As we celebrate Independence Day and our country's freedom, we must ask ourselves, how do we continue to sustain and support these liberties that our forefathers afforded us? Our justice system is of great and immediate concern to most of us in this regard. As legal professionals, whether we are lawyers, para-lawyers, judges, court administrators, law clerks, law students, legal administrators, members of legal support staff or legal vendors, we rely on the mechanisms of the justice system to serve our constituents. The hope is that somehow, someway, justice can be served each day at our courthouses in a fair and equitable fashion.
Our nation's courts are grappling with a warp-speed technology cycle that not only has effects on the services they provide citizens but the enforcement of laws. One only has to read the daily headlines of leading newspapers to learn about the challenges of privacy issues associated with the use of technology and most especially eavesdropping laws - just one narrow issue that has a domino effect of law suits and court challenges. eDiscovery has grown into a multi-billion dollar industry over a very short period of time and all legal professionals are struggling to keep up with the ever-changing landscape. Court documents and data, at one time, only accessible at the courthouse or through guarded and secure systems from LexisNexis and Thomson Reuters Westlaw, are now accessible to almost anyone with an Internet connection or smartphone. Redaction of private and incriminating data has become a critical demand of the courts.
Not only is the ability to keep up with technological trends a tremendous test for the courts, but also in almost every jurisdiction, funding has been significantly cut. At the same time case loads are increasing and greater scrutiny is exercised with regard to private vendor contracts with the courts. And some vendors may shy away from court contracts due to the potential low profit margin and slow cycle of payment by government contracts.
Most state court administrative offices are ill-equipped to handle today’s sophisticated level of technology and tend to lean on the conservative side of decisions which can be more costly for the courts. What comes from most state AOCs are suggestions without mandates, so the adoption of technology practices, e.g. eFiling, are barely effective and adopted by few. Elected court officials trend toward making technology decisions to get themselves re-elected, but these cost court staff twice the work because the legislature can't keep up with modifying statutes, and/or judges are insistent that paper courtesy copies be hand-delivered.
Standards have been recommended by groups like OASIS - Legal XML standards, and NIEM (National Information Exchange Model) – but are barely being adopted by the courts and court agencies. Not only do private law firms grapple with case management discrepancies of data, but more importantly, government agencies that work in parallel with the courts are having very limited, if any, direct data connections to the courts. Often entry of the same data is duplicated, quadruplicated, etc. even though simple standards and the use of secure web services could eliminate hours of unnecessary work.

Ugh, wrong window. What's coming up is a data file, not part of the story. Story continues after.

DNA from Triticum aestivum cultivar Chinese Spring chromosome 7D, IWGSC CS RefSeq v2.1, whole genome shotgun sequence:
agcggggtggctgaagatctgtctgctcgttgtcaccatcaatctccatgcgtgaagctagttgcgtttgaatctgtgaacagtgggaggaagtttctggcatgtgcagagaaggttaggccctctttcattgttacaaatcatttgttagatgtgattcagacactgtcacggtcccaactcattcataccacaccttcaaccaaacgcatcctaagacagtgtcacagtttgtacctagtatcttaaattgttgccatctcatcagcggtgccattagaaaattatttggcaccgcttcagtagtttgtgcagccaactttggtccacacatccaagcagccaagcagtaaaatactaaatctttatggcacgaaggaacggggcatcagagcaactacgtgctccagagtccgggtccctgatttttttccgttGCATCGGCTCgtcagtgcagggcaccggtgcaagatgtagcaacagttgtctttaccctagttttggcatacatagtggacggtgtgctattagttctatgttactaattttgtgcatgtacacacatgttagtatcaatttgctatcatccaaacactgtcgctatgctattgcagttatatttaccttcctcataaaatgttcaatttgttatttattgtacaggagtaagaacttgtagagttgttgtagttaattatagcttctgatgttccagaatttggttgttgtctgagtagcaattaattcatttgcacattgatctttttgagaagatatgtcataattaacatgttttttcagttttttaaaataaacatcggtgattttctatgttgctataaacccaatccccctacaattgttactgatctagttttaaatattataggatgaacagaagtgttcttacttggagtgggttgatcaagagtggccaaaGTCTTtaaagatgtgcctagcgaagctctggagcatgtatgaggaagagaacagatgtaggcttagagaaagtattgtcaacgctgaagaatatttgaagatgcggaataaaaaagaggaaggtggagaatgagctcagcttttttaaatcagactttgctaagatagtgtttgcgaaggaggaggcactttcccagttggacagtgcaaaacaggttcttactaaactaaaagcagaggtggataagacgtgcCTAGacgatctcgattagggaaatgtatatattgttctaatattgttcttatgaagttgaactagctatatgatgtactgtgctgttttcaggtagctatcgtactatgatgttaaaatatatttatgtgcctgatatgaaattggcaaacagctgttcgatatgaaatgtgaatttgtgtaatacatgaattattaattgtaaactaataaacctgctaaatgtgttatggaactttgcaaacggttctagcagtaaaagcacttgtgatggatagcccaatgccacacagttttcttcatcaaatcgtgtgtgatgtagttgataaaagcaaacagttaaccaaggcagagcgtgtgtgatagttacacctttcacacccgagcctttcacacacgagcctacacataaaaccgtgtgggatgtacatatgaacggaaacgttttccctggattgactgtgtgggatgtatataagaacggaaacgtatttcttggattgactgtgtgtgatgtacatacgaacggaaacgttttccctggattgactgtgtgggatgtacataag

So how do we help the courts? How do we help government agencies that are tied to the courts? How do we help the private sector? How do we help the pro se litigants?
Just like in 1776, a full-out, drastic, technological revolution for the courts and its sister agencies is what is needed to save our courts from great peril. Sounds dramatic and dashing, does it not?
How about establishing a Peace Corps-like army of IT college grads and post-grads, arming them with the knowledge they need to get our courts on track and deploying them to every state and federal court in the nation?
What about creating an open source repository for the courts to give them the code sets necessary to build the infrastructure and services to match the current and future technological demands?
Can't we mandate adoption of data standards in a realistic timeframe so court and interagency communication can take place - and also include the private lawyers and law firms so they can also take advantage of the data interchange?
How about funding this in a creative manner so it doesn't cost any one, particular entity - the public, the private sector or the courts themselves - a large chunk of money?
I don't think we can deny that groups like the National Center for the State Courts and the National Association for Court Management are good at supporting the courts, leading them to some very solid solutions, and providing best practices for court technology. They can continue to help guide the standards needed and technological architecture and provide the lessons learned from various courts when implementing technology.
Over the years, as I have watched court technology crawl along, it's obvious that only a revolution and a concerted, relentless effort can get us to a point where we can faithfully say under our flag, "I pledge allegiance to the flag of the United States of America, and to the republic for which it stands, one nation under God, indivisible, with liberty and justice for all." Yes - swift justice for all!
Here are some additional resources:
Editor’s Note: Dave Glynn is not only a legal technologist, he’s also a songwriter and performer – click here to hear him perform his suitably patriotic original song, ‘Independence.’
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